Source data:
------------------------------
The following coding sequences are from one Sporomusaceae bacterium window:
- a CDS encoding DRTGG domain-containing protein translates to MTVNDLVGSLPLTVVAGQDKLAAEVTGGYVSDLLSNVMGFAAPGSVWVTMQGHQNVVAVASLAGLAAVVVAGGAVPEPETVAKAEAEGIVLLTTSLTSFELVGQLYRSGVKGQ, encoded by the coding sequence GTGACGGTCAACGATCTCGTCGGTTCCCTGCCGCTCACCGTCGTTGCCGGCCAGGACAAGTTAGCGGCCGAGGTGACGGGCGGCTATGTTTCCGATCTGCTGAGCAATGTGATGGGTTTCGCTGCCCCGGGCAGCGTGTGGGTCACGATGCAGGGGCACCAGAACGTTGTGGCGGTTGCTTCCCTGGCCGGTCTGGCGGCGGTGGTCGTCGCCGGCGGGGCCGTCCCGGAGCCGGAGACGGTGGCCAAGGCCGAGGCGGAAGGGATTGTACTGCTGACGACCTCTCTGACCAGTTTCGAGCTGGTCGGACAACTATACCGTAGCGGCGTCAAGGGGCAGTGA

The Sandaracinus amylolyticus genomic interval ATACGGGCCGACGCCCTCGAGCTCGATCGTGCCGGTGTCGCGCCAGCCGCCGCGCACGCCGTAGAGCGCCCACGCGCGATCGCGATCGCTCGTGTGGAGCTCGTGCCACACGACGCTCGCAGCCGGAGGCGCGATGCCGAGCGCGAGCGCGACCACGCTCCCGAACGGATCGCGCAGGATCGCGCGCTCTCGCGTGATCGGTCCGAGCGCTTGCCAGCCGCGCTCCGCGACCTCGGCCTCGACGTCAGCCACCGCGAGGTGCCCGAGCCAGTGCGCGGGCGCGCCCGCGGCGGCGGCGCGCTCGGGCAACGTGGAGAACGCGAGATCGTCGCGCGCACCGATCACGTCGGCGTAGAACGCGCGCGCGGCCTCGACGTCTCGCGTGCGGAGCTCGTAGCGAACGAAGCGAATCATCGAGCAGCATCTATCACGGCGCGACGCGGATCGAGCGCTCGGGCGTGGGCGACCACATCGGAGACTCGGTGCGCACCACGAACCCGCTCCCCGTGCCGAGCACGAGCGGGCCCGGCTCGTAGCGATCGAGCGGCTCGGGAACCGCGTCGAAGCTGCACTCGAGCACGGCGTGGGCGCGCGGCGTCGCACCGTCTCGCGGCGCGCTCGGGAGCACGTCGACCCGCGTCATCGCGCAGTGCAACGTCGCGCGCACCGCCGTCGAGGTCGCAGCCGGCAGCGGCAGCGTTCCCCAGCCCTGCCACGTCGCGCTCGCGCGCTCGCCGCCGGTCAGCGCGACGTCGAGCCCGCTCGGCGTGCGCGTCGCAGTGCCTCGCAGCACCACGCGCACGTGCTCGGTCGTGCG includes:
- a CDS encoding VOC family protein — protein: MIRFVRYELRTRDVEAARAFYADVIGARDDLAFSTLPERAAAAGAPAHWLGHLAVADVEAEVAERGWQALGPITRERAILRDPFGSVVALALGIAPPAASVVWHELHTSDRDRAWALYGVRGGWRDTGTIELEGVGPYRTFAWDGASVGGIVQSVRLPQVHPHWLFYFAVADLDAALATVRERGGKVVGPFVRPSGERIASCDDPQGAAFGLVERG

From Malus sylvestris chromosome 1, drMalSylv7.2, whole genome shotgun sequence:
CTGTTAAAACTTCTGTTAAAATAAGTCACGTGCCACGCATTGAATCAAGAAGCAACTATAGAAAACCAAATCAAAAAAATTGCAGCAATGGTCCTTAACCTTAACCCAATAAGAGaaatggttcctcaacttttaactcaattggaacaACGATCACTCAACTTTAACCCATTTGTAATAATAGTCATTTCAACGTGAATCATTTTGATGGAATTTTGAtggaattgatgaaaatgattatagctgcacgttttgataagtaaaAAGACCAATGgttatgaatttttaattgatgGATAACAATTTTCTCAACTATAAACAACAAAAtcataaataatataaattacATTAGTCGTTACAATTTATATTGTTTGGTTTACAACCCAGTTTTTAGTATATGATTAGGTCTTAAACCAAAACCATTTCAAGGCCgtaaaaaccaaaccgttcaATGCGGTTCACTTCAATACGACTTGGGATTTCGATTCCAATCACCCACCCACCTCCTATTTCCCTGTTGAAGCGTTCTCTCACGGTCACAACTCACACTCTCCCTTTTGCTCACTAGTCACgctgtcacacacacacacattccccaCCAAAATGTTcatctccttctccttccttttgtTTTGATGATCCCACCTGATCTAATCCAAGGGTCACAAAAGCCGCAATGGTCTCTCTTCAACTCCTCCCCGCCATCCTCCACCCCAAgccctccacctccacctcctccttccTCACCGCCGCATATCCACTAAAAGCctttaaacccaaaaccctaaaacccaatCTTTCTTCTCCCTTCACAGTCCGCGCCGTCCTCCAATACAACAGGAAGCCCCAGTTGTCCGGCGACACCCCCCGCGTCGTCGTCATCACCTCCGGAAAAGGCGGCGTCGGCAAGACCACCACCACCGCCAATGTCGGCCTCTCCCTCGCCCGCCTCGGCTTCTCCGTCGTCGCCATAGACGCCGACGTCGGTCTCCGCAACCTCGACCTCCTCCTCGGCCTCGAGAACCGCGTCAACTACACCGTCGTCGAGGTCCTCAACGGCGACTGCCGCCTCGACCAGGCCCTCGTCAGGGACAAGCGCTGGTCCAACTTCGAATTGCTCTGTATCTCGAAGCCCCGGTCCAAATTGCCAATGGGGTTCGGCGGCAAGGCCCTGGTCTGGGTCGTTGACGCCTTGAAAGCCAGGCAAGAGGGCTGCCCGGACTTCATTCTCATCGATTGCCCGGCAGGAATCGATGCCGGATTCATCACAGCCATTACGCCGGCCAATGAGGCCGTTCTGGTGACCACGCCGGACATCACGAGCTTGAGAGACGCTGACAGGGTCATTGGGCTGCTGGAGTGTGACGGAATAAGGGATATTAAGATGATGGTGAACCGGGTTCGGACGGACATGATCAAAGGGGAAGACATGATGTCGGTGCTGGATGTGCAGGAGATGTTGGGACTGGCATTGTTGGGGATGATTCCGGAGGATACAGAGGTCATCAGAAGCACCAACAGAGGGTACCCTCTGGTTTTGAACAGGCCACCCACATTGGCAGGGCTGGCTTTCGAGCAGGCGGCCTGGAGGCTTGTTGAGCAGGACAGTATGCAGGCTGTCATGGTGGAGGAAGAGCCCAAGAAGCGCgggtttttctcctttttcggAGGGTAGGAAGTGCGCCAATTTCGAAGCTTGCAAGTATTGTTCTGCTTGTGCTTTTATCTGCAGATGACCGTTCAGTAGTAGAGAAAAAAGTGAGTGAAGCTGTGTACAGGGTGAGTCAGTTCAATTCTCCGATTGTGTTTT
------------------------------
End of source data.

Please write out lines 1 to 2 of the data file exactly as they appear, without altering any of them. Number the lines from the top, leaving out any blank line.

The following coding sequences are from one Sporomusaceae bacterium window:
- a CDS encoding DRTGG domain-containing protein translates to MTVNDLVGSLPLTVVAGQDKLAAEVTGGYVSDLLSNVMGFAAPGSVWVTMQGHQNVVAVASLAGLAAVVVAGGAVPEPETVAKAEAEGIVLLTTSLTSFELVGQLYRSGVKGQ, encoded by the coding sequence GTGACGGTCAACGATCTCGTCGGTTCCCTGCCGCTCACCGTCGTTGCCGGCCAGGACAAGTTAGCGGCCGAGGTGACGGGCGGCTATGTTTCCGATCTGCTGAGCAATGTGATGGGTTTCGCTGCCCCGGGCAGCGTGTGGGTCACGATGCAGGGGCACCAGAACGTTGTGGCGGTTGCTTCCCTGGCCGGTCTGGCGGCGGTGGTCGTCGCCGGCGGGGCCGTCCCGGAGCCGGAGACGGTGGCCAAGGCCGAGGCGGAAGGGATTGTACTGCTGACGACCTCTCTGACCAGTTTCGAGCTGGTCGGACAACTATACCGTAGCGGCGTCAAGGGGCAGTGA